Evaluating methiozolin programs for golf putting greens and investigating potential modes of action

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Virginia Tech

Annual bluegrass is a winter annual grass that is problematic on golf putting greens due to its light green color, prolific seedhead production and intolerance to stress. On creeping bentgrass putting greens, herbicides for annual bluegrass control are limited. A new herbicide, methiozolin, developed by Moghu Research Center, LLC, in Daejeon, South Korea, safely and selectively controls annual bluegrass in creeping bentgrass and several other turfgrass species. Methiozolin typically controls annual bluegrass over several weeks, allowing desirable turfgrass time to grow into areas previously infested by annual bluegrass with little surface disruption. The mode of action of methiozolin is unknown, but has been proposed to act as either a cell wall biosynthesis inhibitor (CBI) or an inhibitor of tyrosine aminotransferase (TAT). Field studies were conducted at Virginia Tech to investigate strategies promoting surface recovery on putting greens following atypically rapid annual bluegrass loss resulting from methiozolin application, intensive core-cultivation as well as potential interactions with plant growth regulators (PGR's), like ethephon. In the rapid annual bluegrass removal study, all treatments receiving additional fertility via synthetic fertilizer with or without trinexapac-ethyl or biostimulant recovered 1 to 3 weeks more quickly than treatments that did not include additional fertility. Addition of the PGR trinexapac-ethyl inconsistently regulated speed of canopy recovery, both increasing and decreasing recovery speed. Under normal maintenance conditions, methiozolin does not negatively influence putting green recovery, however, if the putting green is exposed to droughty conditions, methiozolin can reduce recovery time by several weeks. Core-cultivation should be avoided in conjunction with methiozolin and ethephon applications because when this procedure was conducted on the same day as herbicide application it significantly damaged creeping bentgrass, reducing cover to 19% at 2000 g ai ha⁻¹, compared to the non-treated at 62%. Regarding the question of methiozoling mode of action, laboratory studies supported the claim that addition of exogenous 4-hydroxyphenylpyruvate (4-HPP) alleviates symptoms of methiozolin exposure in lesser duckweed, a model monocot species, but feeding various turfgrass species and annual bluegrass exogenous 4-HPP did not alleviate symptoms. Creeping bentgrass secondary root length and density was not affected by methiozolin, although annual bluegrass, Kentucky bluegrass and perennial ryegrass secondary root lengths were reduced. Based on these data, it does not appear that TAT inhibition is a primary mode of action of methiozolin in turfgrass. Studies were conducted to determine if methiozolin inhibited cell wall biosynthesis in desirable turfgrass species and annual bluegrass. All species exhibited decreased enrichment of ¹³C in cell-wall sugars form ¹³C-glucose in response to methiozolin and a known cell wall biosynthesis inhibitor, indaziflam. Indaziflam and methiozolin at 0.01 µM inhibited ¹³C enrichment of all sugars less than methiozolin at 1.0 µM, for xylose, arabinose and glucose, but not galactose. Addition of 4-HPP increased incorporation of ¹³C into xylose, but had no other influence on ¹³C incorporation into other cell wall sugars. Lack of species specific response indicates that cell wall biosynthesis inhibition is probably not the source of interspecific species responses observed in the field.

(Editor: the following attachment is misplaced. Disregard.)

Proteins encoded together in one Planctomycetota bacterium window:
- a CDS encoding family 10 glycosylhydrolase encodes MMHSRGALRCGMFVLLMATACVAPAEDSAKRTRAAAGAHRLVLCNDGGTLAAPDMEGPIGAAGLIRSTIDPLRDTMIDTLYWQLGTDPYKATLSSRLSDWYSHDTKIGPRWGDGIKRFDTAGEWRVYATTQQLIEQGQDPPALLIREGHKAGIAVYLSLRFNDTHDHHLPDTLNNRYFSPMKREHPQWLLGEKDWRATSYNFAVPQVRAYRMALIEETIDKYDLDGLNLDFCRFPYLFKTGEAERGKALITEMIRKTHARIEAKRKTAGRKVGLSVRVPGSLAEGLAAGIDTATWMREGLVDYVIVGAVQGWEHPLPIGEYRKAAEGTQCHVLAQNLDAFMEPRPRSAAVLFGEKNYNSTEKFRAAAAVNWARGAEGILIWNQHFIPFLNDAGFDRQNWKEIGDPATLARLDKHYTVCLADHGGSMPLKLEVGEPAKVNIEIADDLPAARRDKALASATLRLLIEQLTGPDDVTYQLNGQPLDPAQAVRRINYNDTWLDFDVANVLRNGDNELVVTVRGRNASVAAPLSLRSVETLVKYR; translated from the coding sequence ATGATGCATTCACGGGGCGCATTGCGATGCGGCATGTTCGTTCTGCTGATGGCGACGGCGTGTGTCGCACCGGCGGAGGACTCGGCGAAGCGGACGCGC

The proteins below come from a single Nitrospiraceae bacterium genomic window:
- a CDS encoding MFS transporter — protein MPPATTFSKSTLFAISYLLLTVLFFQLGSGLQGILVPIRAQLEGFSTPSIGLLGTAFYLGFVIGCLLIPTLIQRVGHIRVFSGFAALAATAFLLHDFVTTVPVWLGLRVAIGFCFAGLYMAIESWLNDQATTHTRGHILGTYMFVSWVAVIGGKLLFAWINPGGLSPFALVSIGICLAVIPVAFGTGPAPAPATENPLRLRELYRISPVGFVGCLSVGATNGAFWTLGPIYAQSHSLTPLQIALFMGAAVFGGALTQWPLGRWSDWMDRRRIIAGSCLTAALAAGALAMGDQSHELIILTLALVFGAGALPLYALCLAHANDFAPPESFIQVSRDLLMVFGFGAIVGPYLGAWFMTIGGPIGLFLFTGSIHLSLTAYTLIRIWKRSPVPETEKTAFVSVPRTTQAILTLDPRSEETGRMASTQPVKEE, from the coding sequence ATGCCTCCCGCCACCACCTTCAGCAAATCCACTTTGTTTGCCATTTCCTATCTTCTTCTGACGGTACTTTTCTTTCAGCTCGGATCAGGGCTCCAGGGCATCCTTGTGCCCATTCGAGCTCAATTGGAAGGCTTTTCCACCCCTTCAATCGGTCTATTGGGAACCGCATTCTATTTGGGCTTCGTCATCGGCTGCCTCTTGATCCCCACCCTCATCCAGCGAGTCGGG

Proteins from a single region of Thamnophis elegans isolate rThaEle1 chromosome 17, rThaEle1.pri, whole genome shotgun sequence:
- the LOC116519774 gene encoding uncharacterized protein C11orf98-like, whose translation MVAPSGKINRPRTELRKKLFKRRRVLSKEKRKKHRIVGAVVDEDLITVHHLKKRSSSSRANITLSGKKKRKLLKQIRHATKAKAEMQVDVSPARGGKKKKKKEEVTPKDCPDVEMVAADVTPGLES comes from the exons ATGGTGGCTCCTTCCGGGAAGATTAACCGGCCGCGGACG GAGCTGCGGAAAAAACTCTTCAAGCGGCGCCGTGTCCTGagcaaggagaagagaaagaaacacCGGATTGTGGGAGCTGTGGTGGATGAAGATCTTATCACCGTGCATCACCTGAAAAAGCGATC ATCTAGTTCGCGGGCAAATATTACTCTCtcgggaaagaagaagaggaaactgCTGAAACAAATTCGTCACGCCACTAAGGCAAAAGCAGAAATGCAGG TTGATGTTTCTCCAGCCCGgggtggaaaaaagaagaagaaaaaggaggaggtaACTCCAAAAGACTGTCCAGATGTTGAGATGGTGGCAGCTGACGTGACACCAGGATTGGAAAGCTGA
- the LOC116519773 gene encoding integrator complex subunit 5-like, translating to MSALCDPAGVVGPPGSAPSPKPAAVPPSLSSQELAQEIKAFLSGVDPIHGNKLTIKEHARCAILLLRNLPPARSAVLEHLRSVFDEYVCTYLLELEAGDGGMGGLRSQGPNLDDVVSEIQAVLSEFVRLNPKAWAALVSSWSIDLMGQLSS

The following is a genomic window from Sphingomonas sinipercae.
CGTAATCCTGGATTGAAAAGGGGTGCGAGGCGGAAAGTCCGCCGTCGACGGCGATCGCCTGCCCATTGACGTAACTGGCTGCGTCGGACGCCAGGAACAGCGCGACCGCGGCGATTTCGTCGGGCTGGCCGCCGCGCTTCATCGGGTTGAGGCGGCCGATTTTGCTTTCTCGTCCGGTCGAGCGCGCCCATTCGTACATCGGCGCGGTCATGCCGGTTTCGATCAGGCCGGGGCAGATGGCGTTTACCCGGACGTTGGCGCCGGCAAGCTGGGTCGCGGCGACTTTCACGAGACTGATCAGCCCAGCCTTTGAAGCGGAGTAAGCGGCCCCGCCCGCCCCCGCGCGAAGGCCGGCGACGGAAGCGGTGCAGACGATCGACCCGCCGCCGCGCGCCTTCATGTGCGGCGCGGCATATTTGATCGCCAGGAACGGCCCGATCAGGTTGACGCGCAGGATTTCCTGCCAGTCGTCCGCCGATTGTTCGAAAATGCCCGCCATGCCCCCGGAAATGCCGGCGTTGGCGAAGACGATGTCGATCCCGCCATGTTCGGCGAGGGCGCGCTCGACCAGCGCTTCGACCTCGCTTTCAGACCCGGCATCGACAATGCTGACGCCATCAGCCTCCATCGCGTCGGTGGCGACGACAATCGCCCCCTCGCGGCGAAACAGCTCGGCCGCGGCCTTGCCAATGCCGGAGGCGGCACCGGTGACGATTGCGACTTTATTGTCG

annual bluegrass, core-cultivation, creeping bentgrass, herbicide, methiozolin, mode of action